FIRST-PERSON: Marketing alcohol to the underage
JACKSON, Miss. (BP)--The time has long passed when a person could intelligently argue that alcohol advertising and marketing in the U.S. are not really aimed at young people. With the exception of well-paid toadies beholden to the alcohol industry, virtually no one would today try to explain away television commercials featuring flatulent horses, cute dogs, and beach volleyball games played by nubile youngsters as anything but a naked attempt to draw the underage populace to their product.
With the 2010 prom season in full swing around the country and many high-schoolers scheming to acquire alcohol, it would behoove us to take a look again at a study in the American Journal of Preventative Medicine by researchers at the Harvard School of Public Health.
The study slams the door on the facile argument that alcohol conglomerates don't aim their advertising at young people.
"Alcohol specials, promotions, and advertisements were prevalent in the alcohol outlets around college campuses," the study's authors wrote. "Almost three-quarters of on-premise establishments offered specials on weekends, and almost one-half of the on-premise establishments and more than 60% of off-premise establishments provided at least one type of beer promotion. The availability of large volumes of alcohol (24- and 30-can cases of beer, kegs, party balls), low sale prices, and frequent promotions and advertisements at both on- and off-premise establishments were associated with higher binge drinking rates on the college campuses."
Strange. Except for 21-year-old seniors, virtually every other college student on any campus is underage as the law applies to alcohol use. Could it be that the purveyors of alcohol are attempting to reach only the relatively small number of 21-year-olds on any given campus? Not likely. Their goal is to introduce alcohol to young people at as early an age as possible -- the better to normalize alcohol use and establish lifetime drinking habits.
There simply isn't a better time to introduce kids to alcohol than in the early years of their college experience, when so many of them are still so immature and almost all of them are far away from parental and church influences for the first time in their lives. What happens when young college students take advantage of the alcohol specials? Approximately 20 percent become binge drinkers who quickly consume at least 4-5 drinks at a time, according to the study. Most of them probably consume much more than the 4-5 drink standard for the study, however.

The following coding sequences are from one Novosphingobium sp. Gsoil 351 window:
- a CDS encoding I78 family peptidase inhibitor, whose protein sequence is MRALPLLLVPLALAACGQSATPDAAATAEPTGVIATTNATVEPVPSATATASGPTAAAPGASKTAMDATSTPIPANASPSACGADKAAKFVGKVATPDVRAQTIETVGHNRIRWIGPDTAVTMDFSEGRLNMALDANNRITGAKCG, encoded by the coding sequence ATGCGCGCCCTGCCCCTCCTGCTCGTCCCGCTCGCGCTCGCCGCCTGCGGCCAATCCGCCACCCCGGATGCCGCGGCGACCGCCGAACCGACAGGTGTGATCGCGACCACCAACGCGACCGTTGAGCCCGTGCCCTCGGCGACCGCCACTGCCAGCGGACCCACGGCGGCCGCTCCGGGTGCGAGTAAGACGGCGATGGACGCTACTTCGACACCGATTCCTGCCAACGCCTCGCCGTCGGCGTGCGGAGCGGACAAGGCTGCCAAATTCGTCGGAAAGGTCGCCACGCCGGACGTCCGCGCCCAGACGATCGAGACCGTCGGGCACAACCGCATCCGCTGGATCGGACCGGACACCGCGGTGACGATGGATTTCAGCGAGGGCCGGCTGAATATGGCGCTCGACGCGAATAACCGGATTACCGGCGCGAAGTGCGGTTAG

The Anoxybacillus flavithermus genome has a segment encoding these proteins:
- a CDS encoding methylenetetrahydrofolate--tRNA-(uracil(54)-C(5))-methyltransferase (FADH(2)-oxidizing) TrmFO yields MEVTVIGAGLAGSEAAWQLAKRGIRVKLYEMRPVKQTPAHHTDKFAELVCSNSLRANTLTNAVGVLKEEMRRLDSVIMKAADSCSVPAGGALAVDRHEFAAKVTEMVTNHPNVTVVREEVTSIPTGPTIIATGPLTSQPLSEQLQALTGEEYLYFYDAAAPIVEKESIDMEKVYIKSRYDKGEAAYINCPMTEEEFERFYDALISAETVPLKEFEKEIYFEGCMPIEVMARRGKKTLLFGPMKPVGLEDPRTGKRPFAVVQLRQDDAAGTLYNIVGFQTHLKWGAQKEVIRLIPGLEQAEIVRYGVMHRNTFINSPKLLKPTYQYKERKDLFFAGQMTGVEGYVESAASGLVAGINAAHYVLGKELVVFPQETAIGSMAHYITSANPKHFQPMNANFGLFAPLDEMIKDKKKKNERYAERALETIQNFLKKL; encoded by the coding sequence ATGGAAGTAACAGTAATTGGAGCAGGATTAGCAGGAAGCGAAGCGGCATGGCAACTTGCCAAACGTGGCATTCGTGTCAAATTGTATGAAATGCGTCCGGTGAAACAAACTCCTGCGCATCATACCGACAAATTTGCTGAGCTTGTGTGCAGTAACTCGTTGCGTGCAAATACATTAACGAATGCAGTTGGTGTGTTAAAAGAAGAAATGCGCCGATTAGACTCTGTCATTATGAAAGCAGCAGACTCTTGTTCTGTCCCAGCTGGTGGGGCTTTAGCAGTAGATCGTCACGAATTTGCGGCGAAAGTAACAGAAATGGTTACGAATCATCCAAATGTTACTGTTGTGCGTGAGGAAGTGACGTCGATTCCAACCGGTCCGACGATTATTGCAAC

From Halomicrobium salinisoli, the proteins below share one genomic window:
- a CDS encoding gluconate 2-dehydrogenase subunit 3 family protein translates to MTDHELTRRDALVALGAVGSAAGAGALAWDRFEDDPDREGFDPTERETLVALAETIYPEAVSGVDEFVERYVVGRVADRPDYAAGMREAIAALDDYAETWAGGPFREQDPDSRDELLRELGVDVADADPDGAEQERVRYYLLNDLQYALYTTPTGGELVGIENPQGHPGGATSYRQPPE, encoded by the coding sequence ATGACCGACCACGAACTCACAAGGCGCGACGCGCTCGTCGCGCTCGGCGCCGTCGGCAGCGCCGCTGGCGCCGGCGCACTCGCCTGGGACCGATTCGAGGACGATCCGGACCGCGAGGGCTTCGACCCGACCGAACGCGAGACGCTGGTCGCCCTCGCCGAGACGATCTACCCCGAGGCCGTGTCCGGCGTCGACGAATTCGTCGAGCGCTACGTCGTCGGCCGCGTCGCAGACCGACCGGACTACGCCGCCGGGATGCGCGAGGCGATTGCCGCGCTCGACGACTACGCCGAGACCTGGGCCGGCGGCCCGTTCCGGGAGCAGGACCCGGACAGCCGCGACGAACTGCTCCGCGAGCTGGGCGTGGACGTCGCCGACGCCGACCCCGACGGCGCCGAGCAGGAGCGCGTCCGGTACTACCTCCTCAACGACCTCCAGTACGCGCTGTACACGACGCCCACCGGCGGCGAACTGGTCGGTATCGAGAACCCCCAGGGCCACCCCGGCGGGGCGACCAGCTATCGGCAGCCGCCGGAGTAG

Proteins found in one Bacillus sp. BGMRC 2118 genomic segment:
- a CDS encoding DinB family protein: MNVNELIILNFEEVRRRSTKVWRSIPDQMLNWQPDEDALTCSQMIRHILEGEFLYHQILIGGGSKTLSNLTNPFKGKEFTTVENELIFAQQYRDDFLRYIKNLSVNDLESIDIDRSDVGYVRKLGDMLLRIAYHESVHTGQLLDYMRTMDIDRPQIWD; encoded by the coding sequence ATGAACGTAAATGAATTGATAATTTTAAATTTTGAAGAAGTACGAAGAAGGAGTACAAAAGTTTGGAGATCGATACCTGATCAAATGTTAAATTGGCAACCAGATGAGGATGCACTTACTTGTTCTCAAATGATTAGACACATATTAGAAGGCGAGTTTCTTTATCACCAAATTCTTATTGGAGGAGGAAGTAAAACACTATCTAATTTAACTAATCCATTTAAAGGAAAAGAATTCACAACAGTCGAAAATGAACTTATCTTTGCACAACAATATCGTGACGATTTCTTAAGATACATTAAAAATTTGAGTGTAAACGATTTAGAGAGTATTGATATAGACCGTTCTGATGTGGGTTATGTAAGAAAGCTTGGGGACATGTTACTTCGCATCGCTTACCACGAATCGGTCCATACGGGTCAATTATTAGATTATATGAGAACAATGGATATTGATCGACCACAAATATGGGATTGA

What happens to these young binge drinkers?
"Binge drinking has been associated with problems such as property damage, physical injuries, unwanted sexual advances, and encounters with police," the study said. "In addition, binge drinking is associated with secondhand effects such as interruption of study or sleep, having to babysit a drunken student, or being the victims of physical and sexual assault.
"With regard to any type of alcohol consumption, it is estimated that 1,400 college students die each year from alcohol-related injuries."
Here's the reality: In order to hook as many kids as possible as early as possible, the alcohol industry is willing to sacrifice 1,400 young people each year -- and that's not counting the students who receive non-fatal but life-changing injuries, or who contract incurable diseases, or who ultimately throw away their college education.
Young people have a target on their backs, placed there by the manufacturers of alcohol and the business people and politicians who defend and support the industry.
It's just the price of doing business, all in a day's work for the alcohol pushers -- and to them worth every drop of blood and every mother's tear that are shed.
As the bodies of our young people pile up, we continue to tolerate alcohol in our midst and hope for a different result. Indeed, we are an insane people.
William Perkins, editor of the Mississippi Baptist Record. For information visit http://www.mbcb.org/business_services/br/.